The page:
Whenever synthetic insulation is used in a timber frame the design and installation MUST keep moisture out of the structure. As a result, these insulation materials require vapour barriers but also necessitate gaps (cavities) within the construction to ‘manage’ water vapour safely away, in other words to stay dry. On paper and in the lab this works really well but in practice ensuring perfect continuity of these layers and membranes is very difficult.
Building sites are dirty, windy, wet places, timber frames get wet, insulation materials get wet and even prefabricated panels get wet on-site, so it is important to use a system that can dry quickly to help the timber frame to dry.
Natural insulation materials, especially wood fibre, can absorb water if allowed but, importantly, release it again so the structure dries out again very quickly. Once natural insulation is dry it will continue to take up excess moisture from the studs until both materials reach a similar, low level of humidity. Limiting the pathways for air movement between the insulation and the surrounding surfaces, including studs, boards and membranes, is vital in maintaining (or achieving) target thermal performance)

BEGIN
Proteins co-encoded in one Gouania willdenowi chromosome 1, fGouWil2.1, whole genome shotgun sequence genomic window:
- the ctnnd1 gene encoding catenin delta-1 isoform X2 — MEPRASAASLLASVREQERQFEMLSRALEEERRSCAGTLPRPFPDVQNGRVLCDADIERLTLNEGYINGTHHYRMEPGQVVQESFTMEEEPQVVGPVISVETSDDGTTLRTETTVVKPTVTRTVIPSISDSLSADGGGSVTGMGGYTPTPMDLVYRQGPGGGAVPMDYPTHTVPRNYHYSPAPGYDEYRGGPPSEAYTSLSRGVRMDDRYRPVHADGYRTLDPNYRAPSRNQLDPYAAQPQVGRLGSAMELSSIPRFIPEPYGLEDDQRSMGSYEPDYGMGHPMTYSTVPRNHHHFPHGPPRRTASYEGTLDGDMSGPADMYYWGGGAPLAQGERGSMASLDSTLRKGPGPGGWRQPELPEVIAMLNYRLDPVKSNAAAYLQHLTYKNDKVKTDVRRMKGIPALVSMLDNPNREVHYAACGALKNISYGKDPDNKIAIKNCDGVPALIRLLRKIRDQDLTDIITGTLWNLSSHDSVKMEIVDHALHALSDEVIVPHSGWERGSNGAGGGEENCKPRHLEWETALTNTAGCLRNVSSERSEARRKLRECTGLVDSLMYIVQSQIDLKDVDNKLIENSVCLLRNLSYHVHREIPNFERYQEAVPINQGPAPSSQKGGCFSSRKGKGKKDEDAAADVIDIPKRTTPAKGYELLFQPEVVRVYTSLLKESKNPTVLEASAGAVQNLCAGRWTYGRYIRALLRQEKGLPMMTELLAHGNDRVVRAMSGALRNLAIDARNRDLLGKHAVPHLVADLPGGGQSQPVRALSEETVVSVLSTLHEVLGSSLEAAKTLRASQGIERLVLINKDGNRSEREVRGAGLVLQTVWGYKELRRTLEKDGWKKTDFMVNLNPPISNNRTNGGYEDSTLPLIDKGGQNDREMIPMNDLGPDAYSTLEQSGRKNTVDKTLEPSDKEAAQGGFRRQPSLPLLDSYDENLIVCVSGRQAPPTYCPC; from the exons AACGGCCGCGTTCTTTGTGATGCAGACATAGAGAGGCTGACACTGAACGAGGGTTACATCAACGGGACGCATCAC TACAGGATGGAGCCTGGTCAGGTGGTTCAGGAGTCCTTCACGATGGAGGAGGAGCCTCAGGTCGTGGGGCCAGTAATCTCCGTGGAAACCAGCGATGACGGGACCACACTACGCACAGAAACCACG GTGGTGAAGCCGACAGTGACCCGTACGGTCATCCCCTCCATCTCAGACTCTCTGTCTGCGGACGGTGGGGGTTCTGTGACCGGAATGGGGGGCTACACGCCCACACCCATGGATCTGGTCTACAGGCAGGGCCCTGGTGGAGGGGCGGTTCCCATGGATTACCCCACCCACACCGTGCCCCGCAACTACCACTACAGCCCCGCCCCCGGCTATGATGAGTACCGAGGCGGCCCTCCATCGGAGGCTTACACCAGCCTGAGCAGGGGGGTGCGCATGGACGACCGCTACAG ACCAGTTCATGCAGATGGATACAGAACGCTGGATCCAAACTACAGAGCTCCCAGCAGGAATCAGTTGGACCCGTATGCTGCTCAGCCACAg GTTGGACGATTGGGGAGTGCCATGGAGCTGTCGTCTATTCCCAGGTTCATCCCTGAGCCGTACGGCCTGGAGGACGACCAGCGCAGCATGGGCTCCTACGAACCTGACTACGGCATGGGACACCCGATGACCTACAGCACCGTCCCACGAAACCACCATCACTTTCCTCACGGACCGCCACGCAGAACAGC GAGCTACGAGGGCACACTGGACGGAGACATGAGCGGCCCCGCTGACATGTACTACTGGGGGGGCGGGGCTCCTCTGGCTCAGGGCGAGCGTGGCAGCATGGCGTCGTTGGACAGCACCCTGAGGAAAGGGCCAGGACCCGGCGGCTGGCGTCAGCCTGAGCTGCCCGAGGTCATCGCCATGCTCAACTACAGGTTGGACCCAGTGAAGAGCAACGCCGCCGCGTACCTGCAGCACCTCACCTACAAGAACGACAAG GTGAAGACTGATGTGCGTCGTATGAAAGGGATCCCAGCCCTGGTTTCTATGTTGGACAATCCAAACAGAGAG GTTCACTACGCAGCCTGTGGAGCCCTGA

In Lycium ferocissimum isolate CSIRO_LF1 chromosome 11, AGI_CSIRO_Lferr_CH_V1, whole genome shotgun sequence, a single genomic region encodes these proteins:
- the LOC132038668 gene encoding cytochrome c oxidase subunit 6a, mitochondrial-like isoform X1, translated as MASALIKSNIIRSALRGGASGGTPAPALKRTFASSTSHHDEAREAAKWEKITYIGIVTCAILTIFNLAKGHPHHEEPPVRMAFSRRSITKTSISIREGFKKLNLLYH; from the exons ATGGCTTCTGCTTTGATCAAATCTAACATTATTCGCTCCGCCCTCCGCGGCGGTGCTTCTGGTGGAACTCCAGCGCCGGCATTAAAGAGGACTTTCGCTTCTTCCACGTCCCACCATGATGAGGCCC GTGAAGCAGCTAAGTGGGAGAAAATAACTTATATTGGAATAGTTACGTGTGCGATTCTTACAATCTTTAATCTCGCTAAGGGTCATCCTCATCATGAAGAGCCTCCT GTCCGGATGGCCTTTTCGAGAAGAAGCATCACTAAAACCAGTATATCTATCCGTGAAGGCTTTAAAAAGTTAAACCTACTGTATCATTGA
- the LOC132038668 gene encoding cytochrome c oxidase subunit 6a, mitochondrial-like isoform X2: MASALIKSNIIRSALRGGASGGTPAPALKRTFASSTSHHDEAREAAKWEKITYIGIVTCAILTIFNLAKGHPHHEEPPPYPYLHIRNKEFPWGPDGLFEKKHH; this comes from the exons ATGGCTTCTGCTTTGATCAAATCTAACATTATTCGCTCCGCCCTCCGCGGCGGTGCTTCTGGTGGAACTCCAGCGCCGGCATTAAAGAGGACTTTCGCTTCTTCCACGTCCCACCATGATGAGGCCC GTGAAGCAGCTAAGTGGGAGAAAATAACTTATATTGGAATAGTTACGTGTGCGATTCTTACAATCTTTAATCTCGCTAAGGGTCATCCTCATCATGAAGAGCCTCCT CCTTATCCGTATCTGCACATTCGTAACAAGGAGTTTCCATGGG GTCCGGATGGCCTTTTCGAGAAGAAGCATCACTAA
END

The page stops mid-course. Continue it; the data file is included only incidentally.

Insulation needs to achieve a snug fit so eliminating air leakage pathways. Foil boards are almost impossible to fit in this way. It’s worth noting that where the structure is fully ‘vapour open’ from plaster to render gaps are not required. It is only when impermeable elements are included that present a barrier to the diffusion of water vapour that condensation can occur and a gap is needed to allow ventilation to remove the moisture.
Natural insulation used in a breathable (vapour open) structure does not require interstitial gaps or spaces, the wall section can be fully filled. The hygroscopic nature of the wall will then facilitate the safe movement of moisture to the outside surface to be wicked away for example through a lime render or directly from the building surface behind a ventilated façade.